Brisa’s parents moved their family from the United States to Bolivia when she was a young girl. Both survivors of domestic violence, they worked hard to support their children and create a loving family environment. Brisa’s father worked tirelessly to become a surgeon and public health advocate and her mother was a health sciences educator. Together, they started a health clinic to provide services to a community ravaged by poverty. They published more than 40 books on human rights, early childhood development, social development, education, and much more.
Their passion for serving others was infused in Brisa. When she was seven years old, she began tutoring other children in her own backyard. At 14, she founded Comunidad Educative para La Vida (CEV), a school providing a safe alternative to traditional educational institutions where children are often beaten and severely punished by their teachers. Brisa was on the brink of making her dreams come to life by creating a better place for children in her community.
That all changed when her 26-year-old cousin came to live with her family.
He was a well-respected church and community leader, but Brisa was his prey. Soon after his arrival, he began to beat, rape and torture her. She was 15 years old.
Suffering tremendous pain and violence, Brisa struggled with bulimia and anorexia and attempted suicide twice. After eight long months of isolation, lies and torment, she came forward to tell her parents. Together, they reported her perpetrator to the Bolivian police, making Brisa one of the first victims to boldly report this type of crime. Little did they imagine that taking that step would cause even more agony.
The district attorney interrogated her relentlessly, threatening to imprison her if she sustained her allegations of rape and torture. She warned Brisa that silence was in her best interest and blamed her for the sexual abuse. The phrase “You’re a girl. We all go through it.” became normal conversation. She was ostracized from her community. Her house was set on fire twice and stoned. She was nearly kidnapped and survived several murder attempts. Her case was eventually sent to an agricultural and livestock court—the final attempt to completely dehumanize her.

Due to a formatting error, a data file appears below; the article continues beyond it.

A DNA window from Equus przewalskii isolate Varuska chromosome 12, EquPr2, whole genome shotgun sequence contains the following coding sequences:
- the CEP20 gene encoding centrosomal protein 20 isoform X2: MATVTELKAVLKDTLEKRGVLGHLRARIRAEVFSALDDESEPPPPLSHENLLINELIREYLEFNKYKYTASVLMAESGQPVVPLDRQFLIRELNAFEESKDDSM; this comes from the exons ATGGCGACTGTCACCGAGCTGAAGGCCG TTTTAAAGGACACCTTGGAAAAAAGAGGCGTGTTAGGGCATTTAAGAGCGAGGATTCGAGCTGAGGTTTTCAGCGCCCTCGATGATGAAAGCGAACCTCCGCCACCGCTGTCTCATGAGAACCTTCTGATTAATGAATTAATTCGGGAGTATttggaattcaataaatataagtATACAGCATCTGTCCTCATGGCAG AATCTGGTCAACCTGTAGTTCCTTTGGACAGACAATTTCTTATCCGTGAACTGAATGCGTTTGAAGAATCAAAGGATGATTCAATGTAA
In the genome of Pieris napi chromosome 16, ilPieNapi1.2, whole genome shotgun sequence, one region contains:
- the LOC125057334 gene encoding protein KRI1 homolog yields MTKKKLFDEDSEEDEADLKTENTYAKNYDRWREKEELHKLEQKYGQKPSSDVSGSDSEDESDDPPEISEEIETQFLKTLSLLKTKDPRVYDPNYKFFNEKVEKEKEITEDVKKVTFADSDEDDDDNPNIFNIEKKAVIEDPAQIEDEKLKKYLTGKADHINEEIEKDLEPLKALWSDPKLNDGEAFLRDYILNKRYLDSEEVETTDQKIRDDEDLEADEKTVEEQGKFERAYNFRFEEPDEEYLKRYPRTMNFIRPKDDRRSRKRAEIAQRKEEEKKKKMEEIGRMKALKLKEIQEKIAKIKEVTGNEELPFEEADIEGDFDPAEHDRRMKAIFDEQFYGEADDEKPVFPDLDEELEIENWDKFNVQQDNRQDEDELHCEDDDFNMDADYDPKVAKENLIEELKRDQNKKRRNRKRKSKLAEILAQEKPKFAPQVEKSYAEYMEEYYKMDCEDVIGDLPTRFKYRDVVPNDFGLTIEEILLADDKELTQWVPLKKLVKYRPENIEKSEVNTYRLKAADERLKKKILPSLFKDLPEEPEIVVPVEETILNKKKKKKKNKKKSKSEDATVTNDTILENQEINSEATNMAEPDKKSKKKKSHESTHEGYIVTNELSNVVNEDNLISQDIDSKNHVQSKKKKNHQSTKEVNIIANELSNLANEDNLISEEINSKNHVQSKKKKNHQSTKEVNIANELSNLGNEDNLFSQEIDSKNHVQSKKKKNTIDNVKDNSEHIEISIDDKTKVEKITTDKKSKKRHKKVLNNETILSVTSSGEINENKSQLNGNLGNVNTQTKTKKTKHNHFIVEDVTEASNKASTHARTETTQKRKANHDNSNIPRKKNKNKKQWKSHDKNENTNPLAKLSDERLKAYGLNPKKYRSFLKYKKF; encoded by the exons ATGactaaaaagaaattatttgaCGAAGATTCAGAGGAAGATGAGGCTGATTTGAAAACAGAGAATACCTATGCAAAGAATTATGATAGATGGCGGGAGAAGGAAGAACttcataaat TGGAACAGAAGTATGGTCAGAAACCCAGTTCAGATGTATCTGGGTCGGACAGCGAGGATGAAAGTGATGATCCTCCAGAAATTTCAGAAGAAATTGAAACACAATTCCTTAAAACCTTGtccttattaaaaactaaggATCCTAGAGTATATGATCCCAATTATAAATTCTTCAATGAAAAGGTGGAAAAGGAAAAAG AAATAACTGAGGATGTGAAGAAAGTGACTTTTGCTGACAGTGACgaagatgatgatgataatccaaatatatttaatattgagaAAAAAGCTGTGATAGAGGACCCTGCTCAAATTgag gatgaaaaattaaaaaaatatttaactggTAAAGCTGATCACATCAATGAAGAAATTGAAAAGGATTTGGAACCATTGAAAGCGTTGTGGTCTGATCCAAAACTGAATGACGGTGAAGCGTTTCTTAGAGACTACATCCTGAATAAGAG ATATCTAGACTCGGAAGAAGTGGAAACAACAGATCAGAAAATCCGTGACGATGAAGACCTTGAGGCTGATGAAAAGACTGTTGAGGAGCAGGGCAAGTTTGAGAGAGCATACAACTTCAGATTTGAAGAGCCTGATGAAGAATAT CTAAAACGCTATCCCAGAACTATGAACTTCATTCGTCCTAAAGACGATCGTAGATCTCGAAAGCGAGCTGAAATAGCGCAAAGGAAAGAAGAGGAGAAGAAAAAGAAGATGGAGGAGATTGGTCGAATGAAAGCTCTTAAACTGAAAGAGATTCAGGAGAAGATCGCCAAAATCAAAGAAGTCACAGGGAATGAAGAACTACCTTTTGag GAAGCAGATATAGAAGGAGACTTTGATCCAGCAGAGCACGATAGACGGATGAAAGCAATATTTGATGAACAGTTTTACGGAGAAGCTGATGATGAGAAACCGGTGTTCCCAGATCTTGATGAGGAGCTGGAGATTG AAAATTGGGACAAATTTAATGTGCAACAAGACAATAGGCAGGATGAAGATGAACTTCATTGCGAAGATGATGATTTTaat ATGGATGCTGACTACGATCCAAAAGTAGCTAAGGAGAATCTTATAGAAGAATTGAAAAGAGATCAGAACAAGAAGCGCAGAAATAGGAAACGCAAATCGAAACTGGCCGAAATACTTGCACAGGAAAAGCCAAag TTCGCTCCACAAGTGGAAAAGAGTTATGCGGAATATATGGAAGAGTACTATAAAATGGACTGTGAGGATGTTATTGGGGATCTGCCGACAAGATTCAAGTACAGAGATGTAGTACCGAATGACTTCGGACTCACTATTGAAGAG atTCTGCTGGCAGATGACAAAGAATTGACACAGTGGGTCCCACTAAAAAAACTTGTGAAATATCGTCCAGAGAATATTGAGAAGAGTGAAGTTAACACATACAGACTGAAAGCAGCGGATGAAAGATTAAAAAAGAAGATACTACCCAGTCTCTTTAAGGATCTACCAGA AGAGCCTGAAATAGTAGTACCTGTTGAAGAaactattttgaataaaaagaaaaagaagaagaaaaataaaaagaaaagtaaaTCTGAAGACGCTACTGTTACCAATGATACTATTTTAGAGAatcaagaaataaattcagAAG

But Brisa refused to be silent.
For her safety and their family’s safety, her parents found a place for her to stay in Montana with friends. As a result of the trauma, Brisa had dropped out of school in 8th grade, but the woman she lived with—who was also a trained social worker—helped her get her life back on track. She passed the GED and was accepted to Eastern University for her undergraduate studies. Brisa then went on to earn her Master of Arts Degree in experimental psychology from Towson University and finally, she received her Juris Doctorate from Rutgers Law School.
Brisa met her husband, Parker, at Eastern University on a volunteer humanitarian trip to Bolivia. A survivor of sexual and domestic violence himself, their connection was immediate. Together, they founded A Breeze of Hope to create a paradigm shift in the way society sees and interacts with children to prevent sexual violence and other forms of violence against children, especially girls.
In Bolivia, one in every three girls and one in every four boys have experienced sexual violence, and more than 80% of those victims were abused by a family member or family friend. A Breeze of Hope’s mission is to serve these voiceless children by preventing sexual violence, restoring the lives of survivors and promoting healthy childhood development. The organization supports the operation and growth of CEV, Brisa’s elementary school, as well as Centro Una Brisa de Esperanza (CUBE), the first and only center in Bolivia that specializes in the comprehensive legal, social, and psychological assistance of child and adolescent victims of sexual violence—all free of charge.
Critical support is also provided to non-offending, supportive family members of the children they serve. Parental well-being and restoration is key to helping children regain their voices and to find the inner courage to become powerful advocates to reshape their culture.
Since its founding in 2004, A Breeze of Hope has impacted the lives of more than 1,800 child survivors and their supportive family members. They have educated and trained over 120,000 people in sexual violence prevention and over 150,000 in Early Childhood Development.
A Breeze of Hope maintains a 95% conviction rate in criminal trials against child sex offenders—the highest conviction rate in the world.
Brisa’s perpetrator is still at large, but that won’t stop her from making the world a better and safer place for children. She has built a strong and powerful community of wounded healers—survivors that use their experience and pain to help other children heal.
Visit https://www.facebook.com/ABreezeofHope for more information.